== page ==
Is your child’s writing difficult to read?
Does your child’s writing look sloppy and like he is not really trying?
Halfway through kindergarten my son’s teacher asked to speak with me. While the other students in kindergarten were writing one to two sentences my son was barely able to put down two to three words on paper. It was nearly impossible to decipher what was my son was writing. Not only were his letters poorly formed, and not resting on the lines on the paper, but the letters that he was choosing to put down did not form words.
My son was also having challenges with early reading skills. He started the school year off strong. He could read simple three letter words in families like hat, cat and sat. But once the reading included simple sight words, and other words that were supposed to be sounded out, my son started struggling. His kindergarten teacher told me she was frustrated. She had tried everything to motivate him to read and write, but no matter the method my son spent twice as long as his peers and produced little to no work.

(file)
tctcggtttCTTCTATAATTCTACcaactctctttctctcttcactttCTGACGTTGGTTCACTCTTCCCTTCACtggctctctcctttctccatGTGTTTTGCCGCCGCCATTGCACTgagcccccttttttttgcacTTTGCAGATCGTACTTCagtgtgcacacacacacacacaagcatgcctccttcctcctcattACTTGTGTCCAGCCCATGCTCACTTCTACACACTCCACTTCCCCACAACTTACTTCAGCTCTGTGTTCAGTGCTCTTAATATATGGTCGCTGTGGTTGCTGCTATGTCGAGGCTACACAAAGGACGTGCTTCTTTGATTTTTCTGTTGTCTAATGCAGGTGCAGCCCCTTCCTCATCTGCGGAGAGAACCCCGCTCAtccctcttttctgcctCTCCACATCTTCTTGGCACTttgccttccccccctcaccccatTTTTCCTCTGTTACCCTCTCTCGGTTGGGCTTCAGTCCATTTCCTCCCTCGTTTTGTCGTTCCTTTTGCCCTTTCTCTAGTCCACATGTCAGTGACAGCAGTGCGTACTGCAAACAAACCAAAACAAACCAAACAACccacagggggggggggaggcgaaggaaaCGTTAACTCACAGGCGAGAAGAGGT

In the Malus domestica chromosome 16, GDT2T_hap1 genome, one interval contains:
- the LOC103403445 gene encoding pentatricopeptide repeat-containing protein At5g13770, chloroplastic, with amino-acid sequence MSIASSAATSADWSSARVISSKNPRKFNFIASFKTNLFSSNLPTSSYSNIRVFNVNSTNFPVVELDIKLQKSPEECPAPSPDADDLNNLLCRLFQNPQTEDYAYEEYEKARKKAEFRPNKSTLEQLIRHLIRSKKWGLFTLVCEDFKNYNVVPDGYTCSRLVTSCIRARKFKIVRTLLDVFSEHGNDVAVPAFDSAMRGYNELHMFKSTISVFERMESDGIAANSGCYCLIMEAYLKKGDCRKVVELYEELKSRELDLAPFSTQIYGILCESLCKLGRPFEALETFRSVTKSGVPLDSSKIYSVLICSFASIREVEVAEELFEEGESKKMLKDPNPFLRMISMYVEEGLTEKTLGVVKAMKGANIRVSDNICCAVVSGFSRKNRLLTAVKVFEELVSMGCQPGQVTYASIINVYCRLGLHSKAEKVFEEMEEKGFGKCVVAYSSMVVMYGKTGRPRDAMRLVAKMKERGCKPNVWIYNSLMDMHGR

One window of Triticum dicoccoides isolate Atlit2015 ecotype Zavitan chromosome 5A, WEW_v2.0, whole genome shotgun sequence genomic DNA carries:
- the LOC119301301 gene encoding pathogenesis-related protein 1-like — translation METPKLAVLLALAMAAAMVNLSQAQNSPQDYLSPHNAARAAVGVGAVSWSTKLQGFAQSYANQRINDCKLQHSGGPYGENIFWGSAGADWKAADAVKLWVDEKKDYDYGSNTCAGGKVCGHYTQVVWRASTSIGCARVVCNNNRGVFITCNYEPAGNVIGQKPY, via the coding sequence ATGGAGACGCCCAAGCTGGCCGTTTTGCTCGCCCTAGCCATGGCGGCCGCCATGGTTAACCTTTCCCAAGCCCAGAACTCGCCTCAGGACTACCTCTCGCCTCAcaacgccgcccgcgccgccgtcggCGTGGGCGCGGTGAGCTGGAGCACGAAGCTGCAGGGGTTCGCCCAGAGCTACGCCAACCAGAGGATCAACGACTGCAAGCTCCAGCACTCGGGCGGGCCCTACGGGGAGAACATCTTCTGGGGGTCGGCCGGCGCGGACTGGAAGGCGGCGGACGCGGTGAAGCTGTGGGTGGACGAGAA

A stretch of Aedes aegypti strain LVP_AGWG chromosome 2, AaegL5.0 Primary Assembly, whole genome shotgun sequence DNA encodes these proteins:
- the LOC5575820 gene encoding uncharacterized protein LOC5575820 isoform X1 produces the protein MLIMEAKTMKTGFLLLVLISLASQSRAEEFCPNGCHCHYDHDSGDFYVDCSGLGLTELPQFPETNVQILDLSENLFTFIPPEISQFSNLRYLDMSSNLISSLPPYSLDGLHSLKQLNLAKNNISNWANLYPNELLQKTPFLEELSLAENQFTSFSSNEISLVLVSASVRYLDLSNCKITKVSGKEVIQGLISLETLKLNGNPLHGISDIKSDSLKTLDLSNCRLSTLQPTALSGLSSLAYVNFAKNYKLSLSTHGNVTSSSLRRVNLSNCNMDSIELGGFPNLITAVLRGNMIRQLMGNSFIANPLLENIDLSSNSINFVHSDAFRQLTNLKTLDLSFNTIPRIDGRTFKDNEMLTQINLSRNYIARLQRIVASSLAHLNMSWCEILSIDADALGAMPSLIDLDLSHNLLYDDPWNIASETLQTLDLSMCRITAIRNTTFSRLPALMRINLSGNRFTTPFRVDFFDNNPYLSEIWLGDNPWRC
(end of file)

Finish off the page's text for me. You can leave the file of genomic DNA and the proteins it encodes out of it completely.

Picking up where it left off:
Dysgraphia is a fancy word used to describe an extreme difficulty with expressing thoughts in written form and the mechanical act of writing. Dysgraphia is considered a learning disability in written expression. Someone with Dysgraphia may not be able to recognize some or all of the written alphabet letters, write letters or words, or understand the relationship between sounds, words, and written letters. Someone with Dysgraphia will have an extremely difficult time writing, until the skills involved in both the motor production of writing and the skills involved in expressing thoughts in written form are appropriately addressed.
In my next article I will go into detail about the symptoms you may be seeing.
For more information on identifying Dysgraphia and improving writing skills give us a call at 253-857-8188 or contact us.